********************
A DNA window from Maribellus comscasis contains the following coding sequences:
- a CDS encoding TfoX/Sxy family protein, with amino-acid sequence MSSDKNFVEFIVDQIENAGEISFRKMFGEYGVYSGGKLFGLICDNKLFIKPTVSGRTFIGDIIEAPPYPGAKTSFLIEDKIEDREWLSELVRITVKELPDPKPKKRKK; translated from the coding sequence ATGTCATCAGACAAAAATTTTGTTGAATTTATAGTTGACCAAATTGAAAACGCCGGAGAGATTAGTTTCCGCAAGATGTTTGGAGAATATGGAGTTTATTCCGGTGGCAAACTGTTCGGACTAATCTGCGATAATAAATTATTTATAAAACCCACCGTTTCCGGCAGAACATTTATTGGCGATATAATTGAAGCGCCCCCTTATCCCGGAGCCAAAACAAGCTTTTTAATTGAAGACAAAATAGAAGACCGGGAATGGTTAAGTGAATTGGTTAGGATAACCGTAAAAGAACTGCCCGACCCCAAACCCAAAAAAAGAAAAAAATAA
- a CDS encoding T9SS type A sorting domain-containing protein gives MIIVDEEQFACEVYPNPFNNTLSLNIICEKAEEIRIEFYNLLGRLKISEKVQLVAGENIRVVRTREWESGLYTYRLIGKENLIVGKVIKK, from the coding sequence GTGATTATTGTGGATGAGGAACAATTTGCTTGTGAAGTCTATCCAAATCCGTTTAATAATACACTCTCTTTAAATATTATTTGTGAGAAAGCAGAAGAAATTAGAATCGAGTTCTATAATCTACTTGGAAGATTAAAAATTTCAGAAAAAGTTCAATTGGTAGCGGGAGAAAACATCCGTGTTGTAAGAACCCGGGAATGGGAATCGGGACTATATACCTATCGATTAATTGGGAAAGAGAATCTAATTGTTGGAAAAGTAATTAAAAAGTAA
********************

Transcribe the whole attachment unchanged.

A DNA window from Maribellus comscasis contains the following coding sequences:
- a CDS encoding TfoX/Sxy family protein, with amino-acid sequence MSSDKNFVEFIVDQIENAGEISFRKMFGEYGVYSGGKLFGLICDNKLFIKPTVSGRTFIGDIIEAPPYPGAKTSFLIEDKIEDREWLSELVRITVKELPDPKPKKRKK; translated from the coding sequence ATGTCATCAGACAAAAATTTTGTTGAATTTATAGTTGACCAAATTGAAAACGCCGGAGAGATTAGTTTCCGCAAGATGTTTGGAGAATATGGAGTTTATTCCGGTGGCAAACTGTTCGGACTAATCTGCGATAATAAATTATTTATAAAACCCACCGTTTCCGGCAGAACATTTATTGGCGATATAATTGAAGCGCCCCCTTATCCCGGAGCCAAAACAAGCTTTTTAATTGAAGACAAAATAGAAGACCGGGAATGGTTAAGTGAATTGGTTAGGATAACCGTAAAAGAACTGCCCGACCCCAAACCCAAAAAAAGAAAAAAATAA
- a CDS encoding T9SS type A sorting domain-containing protein gives MIIVDEEQFACEVYPNPFNNTLSLNIICEKAEEIRIEFYNLLGRLKISEKVQLVAGENIRVVRTREWESGLYTYRLIGKENLIVGKVIKK, from the coding sequence GTGATTATTGTGGATGAGGAACAATTTGCTTGTGAAGTCTATCCAAATCCGTTTAATAATACACTCTCTTTAAATATTATTTGTGAGAAAGCAGAAGAAATTAGAATCGAGTTCTATAATCTACTTGGAAGATTAAAAATTTCAGAAAAAGTTCAATTGGTAGCGGGAGAAAACATCCGTGTTGTAAGAACCCGGGAATGGGAATCGGGACTATATACCTATCGATTAATTGGGAAAGAGAATCTAATTGTTGGAAAAGTAATTAAAAAGTAA